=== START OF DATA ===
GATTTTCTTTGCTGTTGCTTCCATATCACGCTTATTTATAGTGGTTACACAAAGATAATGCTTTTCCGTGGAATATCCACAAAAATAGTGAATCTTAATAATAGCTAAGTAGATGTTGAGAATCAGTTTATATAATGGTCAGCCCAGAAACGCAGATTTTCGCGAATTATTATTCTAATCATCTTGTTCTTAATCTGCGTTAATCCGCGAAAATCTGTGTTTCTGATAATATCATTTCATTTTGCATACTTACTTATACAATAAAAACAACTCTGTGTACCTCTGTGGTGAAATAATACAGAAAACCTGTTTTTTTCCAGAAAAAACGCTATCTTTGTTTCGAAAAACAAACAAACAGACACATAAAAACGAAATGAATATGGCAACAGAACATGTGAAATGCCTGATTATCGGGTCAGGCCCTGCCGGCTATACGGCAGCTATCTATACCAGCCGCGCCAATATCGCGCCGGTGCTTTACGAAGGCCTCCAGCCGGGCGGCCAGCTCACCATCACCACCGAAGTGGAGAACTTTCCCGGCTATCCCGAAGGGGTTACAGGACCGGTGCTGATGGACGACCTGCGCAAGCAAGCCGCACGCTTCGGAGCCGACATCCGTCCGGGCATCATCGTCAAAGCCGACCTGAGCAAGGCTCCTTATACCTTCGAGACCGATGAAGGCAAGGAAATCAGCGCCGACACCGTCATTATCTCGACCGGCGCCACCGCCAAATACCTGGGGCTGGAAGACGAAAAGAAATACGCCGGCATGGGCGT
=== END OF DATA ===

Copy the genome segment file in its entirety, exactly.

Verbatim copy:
GATTTTCTTTGCTGTTGCTTCCATATCACGCTTATTTATAGTGGTTACACAAAGATAATGCTTTTCCGTGGAATATCCACAAAAATAGTGAATCTTAATAATAGCTAAGTAGATGTTGAGAATCAGTTTATATAATGGTCAGCCCAGAAACGCAGATTTTCGCGAATTATTATTCTAATCATCTTGTTCTTAATCTGCGTTAATCCGCGAAAATCTGTGTTTCTGATAATATCATTTCATTTTGCATACTTACTTATACAATAAAAACAACTCTGTGTACCTCTGTGGTGAAATAATACAGAAAACCTGTTTTTTTCCAGAAAAAACGCTATCTTTGTTTCGAAAAACAAACAAACAGACACATAAAAACGAAATGAATATGGCAACAGAACATGTGAAATGCCTGATTATCGGGTCAGGCCCTGCCGGCTATACGGCAGCTATCTATACCAGCCGCGCCAATATCGCGCCGGTGCTTTACGAAGGCCTCCAGCCGGGCGGCCAGCTCACCATCACCACCGAAGTGGAGAACTTTCCCGGCTATCCCGAAGGGGTTACAGGACCGGTGCTGATGGACGACCTGCGCAAGCAAGCCGCACGCTTCGGAGCCGACATCCGTCCGGGCATCATCGTCAAAGCCGACCTGAGCAAGGCTCCTTATACCTTCGAGACCGATGAAGGCAAGGAAATCAGCGCCGACACCGTCATTATCTCGACCGGCGCCACCGCCAAATACCTGGGGCTGGAAGACGAAAAGAAATACGCCGGCATGGGCGT